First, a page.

Live Amphipods

Amphipods provide a well balance live fish food diet. Get farm raised saltwater Amphipods with free shipping.

Where to get the best live saltwater Amphipods for sale and Copepods to feed your seahorse and fish.


Best place to buy Amphipods is on an online store direct from the farm that has a dependable supply and large quantities of aquacultured Amphipods on hand to ship.

Some animals that will lead a healthier existence in the saltwater aquarium when fed with Amphipods.

mandarin-2.png  c-users-flman-desktop-carosel-1mb-sml-size-800-pxl-small-live-amphipods-as-food-for-seahorse.gif  clownfish-eat-copepods.jpg  rasie-cuttlefish-squid-and-octopus-in-captivity-with-live-fish-food.-copepods-for-sale-and-amphipods-for-sale.-plankton-cultures-shipped-on-a-daily-basis.jpg  sea-dragon-seahorses-kept-and-raised-in-captivity-due-to-aquacultured-mysid-shrimp-and-amphipods-for-sale.-buy-amphipods-to-feed-seahorses.jpg



Easy to culture your own Amphipods. All that’s needed is a 10 gal aquarium, air stone, and small filter.

Amphipods will accept many different foods: Pulverized flake/ Pellets, ground-up algae, or Spirulina Powder.


Amphipods for sale have a highly nutritious profile. Containing Omega 3 – 6 fatty acids and many more powerful vitamins and elements to provide the healthiest fish food for fish of all types.

Amphipods mature to adults they become more benthic (like to crawl on structure), but will also swim sometimes.

Newborn naupli are in the 100- 200 micron size.

Stages of juveniles are 1 – 3 millimeter size.

Adults get up to 6 millimeter (1/4 inch) size.

A breeding colony of our Amphipods can produce many baby pods per week.

Amphipods make an excellent micro cleanup crew. Also serve as a valuable live fish food source of live zooplankton for fish and corals.

Amphipods for sale feed on nuisance algae, dead decaying algae, leftover food and fish waste. these pods will constantly be grazing on your live rocks & sand bottom. Amphipod pods love to setup their breeding colonies in macro algae.  

We have been aquaculturing these pods for a number of years here in Okeechobee, Florida. Live Amphipods in your tank will multiply rapidly and spread out, producing thousands of nauplii and multiple stages of juvenile amphipods.

Amphipods make an excellent live fish food source for Seahorse food, Mandarins, Dragonettes, and many other fish that feed on live zooplankton. Use live amphipods to seed your reef tank and sump/Refugium.  

Once Amphipods get established and breeding in your system you will have a constant supply of zooplankton to feed your corals and fish.  If you already have Macro algae growing in your sump, these pods will establish a breeding colony in the macro algae and your pump will periodically draw some pods out of the sump into your main tank; thereby scatter feeding corals and fish with live amphipods plankton throughout the day.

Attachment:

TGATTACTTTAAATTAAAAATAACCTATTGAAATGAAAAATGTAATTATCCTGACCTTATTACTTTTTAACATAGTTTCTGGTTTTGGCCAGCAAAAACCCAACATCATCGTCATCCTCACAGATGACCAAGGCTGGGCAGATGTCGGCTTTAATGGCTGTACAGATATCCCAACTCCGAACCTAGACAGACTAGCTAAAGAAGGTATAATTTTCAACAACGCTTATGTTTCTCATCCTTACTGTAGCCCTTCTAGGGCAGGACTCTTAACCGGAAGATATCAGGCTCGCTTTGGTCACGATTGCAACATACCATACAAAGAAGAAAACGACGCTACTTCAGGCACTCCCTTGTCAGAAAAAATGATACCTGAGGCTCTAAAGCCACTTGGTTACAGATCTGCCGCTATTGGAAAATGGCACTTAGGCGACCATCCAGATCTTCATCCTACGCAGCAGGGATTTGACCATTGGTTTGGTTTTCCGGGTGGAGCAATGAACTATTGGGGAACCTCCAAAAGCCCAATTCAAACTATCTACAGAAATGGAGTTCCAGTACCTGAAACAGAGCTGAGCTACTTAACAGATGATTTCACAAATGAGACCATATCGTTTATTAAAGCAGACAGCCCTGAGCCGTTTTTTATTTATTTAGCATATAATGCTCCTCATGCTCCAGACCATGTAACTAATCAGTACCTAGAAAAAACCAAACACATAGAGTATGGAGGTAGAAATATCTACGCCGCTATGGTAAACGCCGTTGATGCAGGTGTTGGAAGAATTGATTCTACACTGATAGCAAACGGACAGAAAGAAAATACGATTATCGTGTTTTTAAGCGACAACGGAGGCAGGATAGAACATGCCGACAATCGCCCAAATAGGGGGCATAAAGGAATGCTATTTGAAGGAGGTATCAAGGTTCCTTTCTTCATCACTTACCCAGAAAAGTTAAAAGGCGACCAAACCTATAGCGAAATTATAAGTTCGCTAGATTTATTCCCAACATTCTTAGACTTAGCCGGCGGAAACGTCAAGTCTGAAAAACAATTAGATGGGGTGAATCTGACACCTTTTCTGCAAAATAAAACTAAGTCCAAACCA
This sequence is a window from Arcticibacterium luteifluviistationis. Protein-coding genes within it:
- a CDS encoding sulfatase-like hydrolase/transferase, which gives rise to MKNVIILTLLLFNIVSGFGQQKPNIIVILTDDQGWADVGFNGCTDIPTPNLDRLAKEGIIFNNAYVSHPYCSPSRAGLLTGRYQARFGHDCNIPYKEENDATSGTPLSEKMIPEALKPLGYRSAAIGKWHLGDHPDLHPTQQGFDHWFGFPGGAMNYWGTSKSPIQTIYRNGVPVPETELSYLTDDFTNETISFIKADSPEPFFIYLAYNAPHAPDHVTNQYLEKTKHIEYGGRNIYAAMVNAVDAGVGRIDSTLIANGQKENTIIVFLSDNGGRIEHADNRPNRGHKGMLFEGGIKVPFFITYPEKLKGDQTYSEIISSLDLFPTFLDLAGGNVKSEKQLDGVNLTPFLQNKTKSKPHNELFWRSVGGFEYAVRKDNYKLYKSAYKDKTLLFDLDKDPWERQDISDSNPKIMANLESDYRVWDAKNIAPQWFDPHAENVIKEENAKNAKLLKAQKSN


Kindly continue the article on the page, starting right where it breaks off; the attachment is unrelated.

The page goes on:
Our Amphipods are a hardy species that we have adapted, through many generations of culturing, to home aquarium conditions.


 I have a few reef tanks but recently set up a 5 gallon dwarf seahorse tank.   I’m looking for a macro algae that I can put in there with them but it will be difficult because it’s a bare-bottom tank, so nowhere to “root” or plant a macro algae.  Also, it just has the standard strip of white and blue LED’s so probably not optimal lighting for a macro algae.  And lastly, I have to keep the flow rather low so as not to blow the dwarves around too much.

 Is there any macro algae you can recommend that might survive in this environment?


Hi, Good question.

 I would recommend 3 types. Fern Macro, Red Gracilaria, and Chaeto. Any of these 3 would grow good without needing to be planted in substrate. Red Gracilaria would be my first choice because of the nice long tendrils which is a perfect hitching post for the seahorses and it showcases the seahorses for your viewing. All these like low lighting so your ok there. As far as current since you don't have a lot of sediment stirring it shouldn't be a problem. The thing that can stifle macro growth is if it starts getting coated with sediment or debri then it can't photosynthesize. You probably don't have mush debri or waist in a seahorse tank so when you do your regular maintenance, ie. algae scraping and or water changes then just take the macro and wash it if it has loose sediment on it. Don't forget to have a  breeding colony of Amphipods as food for the little ponies and they also help a great deal in scraping the  nuisance coating algae on the macros.

Amphipods for sale are a big help as a micro clean up crew.

Amphipods eat nuisance algae that coats macro algae and live rock when you keep it in a calm water environment, preventing it from photosynthesizing.


Fill out the form below if you would like to comment or contact me the owner of ANF, Fabian Murgio.